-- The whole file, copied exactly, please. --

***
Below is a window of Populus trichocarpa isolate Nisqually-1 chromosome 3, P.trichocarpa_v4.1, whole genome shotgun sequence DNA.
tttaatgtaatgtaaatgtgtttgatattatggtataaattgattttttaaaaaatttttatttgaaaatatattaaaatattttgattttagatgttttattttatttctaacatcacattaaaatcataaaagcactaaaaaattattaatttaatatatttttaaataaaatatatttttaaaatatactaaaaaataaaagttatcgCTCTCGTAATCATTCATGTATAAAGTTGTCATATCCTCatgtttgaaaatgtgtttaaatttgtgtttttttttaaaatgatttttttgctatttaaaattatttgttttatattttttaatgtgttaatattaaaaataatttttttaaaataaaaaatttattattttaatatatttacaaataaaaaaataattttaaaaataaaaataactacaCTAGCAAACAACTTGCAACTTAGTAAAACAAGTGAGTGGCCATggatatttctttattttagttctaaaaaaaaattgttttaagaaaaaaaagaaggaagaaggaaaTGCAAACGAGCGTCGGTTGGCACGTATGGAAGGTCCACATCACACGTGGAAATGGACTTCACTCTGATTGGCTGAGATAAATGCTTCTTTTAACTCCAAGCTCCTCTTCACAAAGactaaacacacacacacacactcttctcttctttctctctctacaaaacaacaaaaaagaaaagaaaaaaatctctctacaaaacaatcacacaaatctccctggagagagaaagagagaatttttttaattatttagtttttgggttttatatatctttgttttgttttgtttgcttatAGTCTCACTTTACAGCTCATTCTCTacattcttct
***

Below is a window of Populus trichocarpa isolate Nisqually-1 chromosome 3, P.trichocarpa_v4.1, whole genome shotgun sequence DNA.
tttaatgtaatgtaaatgtgtttgatattatggtataaattgattttttaaaaaatttttatttgaaaatatattaaaatattttgattttagatgttttattttatttctaacatcacattaaaatcataaaagcactaaaaaattattaatttaatatatttttaaataaaatatatttttaaaatatactaaaaaataaaagttatcgCTCTCGTAATCATTCATGTATAAAGTTGTCATATCCTCatgtttgaaaatgtgtttaaatttgtgtttttttttaaaatgatttttttgctatttaaaattatttgttttatattttttaatgtgttaatattaaaaataatttttttaaaataaaaaatttattattttaatatatttacaaataaaaaaataattttaaaaataaaaataactacaCTAGCAAACAACTTGCAACTTAGTAAAACAAGTGAGTGGCCATggatatttctttattttagttctaaaaaaaaattgttttaagaaaaaaaagaaggaagaaggaaaTGCAAACGAGCGTCGGTTGGCACGTATGGAAGGTCCACATCACACGTGGAAATGGACTTCACTCTGATTGGCTGAGATAAATGCTTCTTTTAACTCCAAGCTCCTCTTCACAAAGactaaacacacacacacacactcttctcttctttctctctctacaaaacaacaaaaaagaaaagaaaaaaatctctctacaaaacaatcacacaaatctccctggagagagaaagagagaatttttttaattatttagtttttgggttttatatatctttgttttgttttgtttgcttatAGTCTCACTTTACAGCTCATTCTCTacattcttct